The Institute of Medicine was established in 1970 by the National Academy of Sciences to secure the services of eminent members of appropriate professions in the examination of policy matters pertaining to the health of the public. The Institute acts under the responsibility given to the National Academy of Sciences by its congressional charter to be an adviser to the federal government and, upon its own initiative, to identify issues of medical care, research, and education. Dr. Harvey V. Fineberg is president of the Institute of Medicine.
The National Research Council was organized by the National Academy of Sciences in 1916 to associate the broad community of science and technology with the Academy’s purposes of furthering knowledge and advising the federal government. Functioning in accordance with general policies determined by the Academy, the Council has become the principal operating agency of both the National Academy of Sciences and the National Academy of Engineering in providing services to the government, the public, and the scientific and engineering communities. The Council is administered jointly by both Academies and the Institute of Medicine. Dr. Ralph J. Cicerone and Dr. Charles M. Vest are chair and vice chair, respectively, of the National Research Council.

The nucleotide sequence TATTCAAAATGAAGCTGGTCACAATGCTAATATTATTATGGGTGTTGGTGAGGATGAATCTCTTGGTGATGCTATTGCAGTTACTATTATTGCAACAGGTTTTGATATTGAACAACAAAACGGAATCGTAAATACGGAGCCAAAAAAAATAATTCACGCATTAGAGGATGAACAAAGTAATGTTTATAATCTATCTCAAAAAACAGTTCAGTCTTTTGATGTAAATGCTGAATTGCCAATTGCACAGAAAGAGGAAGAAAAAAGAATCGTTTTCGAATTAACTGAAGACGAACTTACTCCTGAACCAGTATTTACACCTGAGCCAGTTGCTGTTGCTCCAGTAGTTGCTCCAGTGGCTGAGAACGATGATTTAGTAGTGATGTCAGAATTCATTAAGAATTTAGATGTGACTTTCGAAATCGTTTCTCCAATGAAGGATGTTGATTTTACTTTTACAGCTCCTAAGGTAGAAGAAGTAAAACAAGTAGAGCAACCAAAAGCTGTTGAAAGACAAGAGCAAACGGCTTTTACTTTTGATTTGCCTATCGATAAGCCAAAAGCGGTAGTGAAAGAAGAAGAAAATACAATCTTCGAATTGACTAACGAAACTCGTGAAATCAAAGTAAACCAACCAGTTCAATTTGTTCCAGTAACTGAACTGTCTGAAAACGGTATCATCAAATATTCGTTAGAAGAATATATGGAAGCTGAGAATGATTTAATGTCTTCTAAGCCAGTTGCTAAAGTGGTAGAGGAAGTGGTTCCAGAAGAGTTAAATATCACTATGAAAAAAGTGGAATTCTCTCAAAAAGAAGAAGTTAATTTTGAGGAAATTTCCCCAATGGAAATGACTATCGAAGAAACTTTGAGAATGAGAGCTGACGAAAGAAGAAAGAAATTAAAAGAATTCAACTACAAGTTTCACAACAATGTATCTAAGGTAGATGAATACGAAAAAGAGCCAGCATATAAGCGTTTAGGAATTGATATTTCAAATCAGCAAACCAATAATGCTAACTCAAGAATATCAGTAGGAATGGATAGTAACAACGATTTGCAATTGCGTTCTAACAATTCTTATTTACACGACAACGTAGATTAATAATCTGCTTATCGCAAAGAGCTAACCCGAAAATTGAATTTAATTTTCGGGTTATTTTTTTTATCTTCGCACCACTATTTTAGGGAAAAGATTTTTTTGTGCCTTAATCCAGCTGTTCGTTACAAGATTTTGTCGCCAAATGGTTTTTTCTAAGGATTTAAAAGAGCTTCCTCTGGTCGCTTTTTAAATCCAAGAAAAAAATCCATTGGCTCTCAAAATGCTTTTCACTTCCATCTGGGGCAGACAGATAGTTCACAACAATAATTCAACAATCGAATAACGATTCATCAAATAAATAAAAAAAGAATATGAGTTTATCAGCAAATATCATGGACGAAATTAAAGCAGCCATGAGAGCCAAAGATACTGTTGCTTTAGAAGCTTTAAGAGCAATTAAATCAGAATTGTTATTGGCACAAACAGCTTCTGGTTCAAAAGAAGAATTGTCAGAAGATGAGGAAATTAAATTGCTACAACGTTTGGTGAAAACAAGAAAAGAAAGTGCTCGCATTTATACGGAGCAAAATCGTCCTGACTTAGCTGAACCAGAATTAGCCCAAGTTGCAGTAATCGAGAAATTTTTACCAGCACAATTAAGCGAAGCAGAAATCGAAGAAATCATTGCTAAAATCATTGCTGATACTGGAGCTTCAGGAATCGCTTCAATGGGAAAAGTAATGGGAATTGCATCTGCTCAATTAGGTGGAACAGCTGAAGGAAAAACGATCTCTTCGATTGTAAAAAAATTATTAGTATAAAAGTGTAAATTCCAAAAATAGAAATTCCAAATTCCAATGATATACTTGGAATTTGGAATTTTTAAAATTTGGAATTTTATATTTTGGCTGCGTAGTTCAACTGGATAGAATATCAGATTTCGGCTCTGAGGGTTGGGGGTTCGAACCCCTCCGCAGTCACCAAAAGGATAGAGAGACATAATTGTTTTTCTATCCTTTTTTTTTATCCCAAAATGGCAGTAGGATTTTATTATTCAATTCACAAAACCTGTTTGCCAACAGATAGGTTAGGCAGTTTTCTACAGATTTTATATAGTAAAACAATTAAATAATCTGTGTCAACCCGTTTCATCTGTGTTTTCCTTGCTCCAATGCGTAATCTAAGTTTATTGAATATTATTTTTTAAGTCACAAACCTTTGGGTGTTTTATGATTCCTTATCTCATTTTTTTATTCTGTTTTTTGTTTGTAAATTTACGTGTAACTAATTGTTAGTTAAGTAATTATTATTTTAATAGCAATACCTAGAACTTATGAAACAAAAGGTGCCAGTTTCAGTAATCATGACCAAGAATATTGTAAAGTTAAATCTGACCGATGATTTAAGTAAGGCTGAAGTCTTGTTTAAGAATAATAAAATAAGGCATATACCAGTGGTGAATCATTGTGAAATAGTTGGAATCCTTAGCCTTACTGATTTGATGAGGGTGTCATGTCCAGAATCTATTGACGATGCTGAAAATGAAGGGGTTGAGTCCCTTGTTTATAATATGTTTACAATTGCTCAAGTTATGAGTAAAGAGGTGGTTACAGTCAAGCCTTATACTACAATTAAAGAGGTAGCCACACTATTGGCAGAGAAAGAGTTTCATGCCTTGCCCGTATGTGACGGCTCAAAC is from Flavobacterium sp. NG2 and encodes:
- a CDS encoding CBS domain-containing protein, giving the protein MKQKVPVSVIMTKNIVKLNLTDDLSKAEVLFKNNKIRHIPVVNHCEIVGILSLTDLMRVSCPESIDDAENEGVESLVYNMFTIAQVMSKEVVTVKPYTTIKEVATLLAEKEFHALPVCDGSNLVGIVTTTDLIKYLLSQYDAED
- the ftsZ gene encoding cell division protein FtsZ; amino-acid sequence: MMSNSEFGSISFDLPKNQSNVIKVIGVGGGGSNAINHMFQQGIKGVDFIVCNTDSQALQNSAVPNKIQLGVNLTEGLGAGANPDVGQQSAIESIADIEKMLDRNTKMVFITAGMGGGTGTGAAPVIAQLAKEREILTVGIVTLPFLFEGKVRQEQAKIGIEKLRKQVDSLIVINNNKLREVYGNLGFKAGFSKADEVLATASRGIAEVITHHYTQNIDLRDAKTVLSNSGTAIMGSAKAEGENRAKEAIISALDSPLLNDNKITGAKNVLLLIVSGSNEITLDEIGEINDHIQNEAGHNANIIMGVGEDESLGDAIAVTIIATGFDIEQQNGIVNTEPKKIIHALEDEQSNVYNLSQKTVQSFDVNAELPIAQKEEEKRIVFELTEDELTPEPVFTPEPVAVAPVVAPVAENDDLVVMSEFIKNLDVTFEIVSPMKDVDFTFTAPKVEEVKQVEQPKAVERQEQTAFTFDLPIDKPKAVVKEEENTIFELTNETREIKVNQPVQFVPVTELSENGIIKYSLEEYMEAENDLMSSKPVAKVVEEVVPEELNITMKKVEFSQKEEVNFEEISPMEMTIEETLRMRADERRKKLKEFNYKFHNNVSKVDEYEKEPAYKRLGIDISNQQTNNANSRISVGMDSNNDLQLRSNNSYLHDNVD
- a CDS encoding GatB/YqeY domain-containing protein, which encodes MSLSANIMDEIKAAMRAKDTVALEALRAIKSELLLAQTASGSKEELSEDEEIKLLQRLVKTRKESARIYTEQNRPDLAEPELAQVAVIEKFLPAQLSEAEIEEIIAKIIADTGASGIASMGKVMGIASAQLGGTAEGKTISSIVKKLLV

The financial crisis that began in 2008 is a stark demonstration that we as a nation take great risks when we build too much of our economy on a base that does not create real value. Relying on vaporous transactions to generate wealth is no substitute for making real products and providing real services. In the 21st century, the United States and the rest of the world will face some of the greatest challenges of the modern age: feeding a growing population, generating adequate energy without destroying the environment, countering chronic and emerging infectious diseases. The first decade of the new century has shown that technological innovation is essential for the United States and other countries to meet these challenges.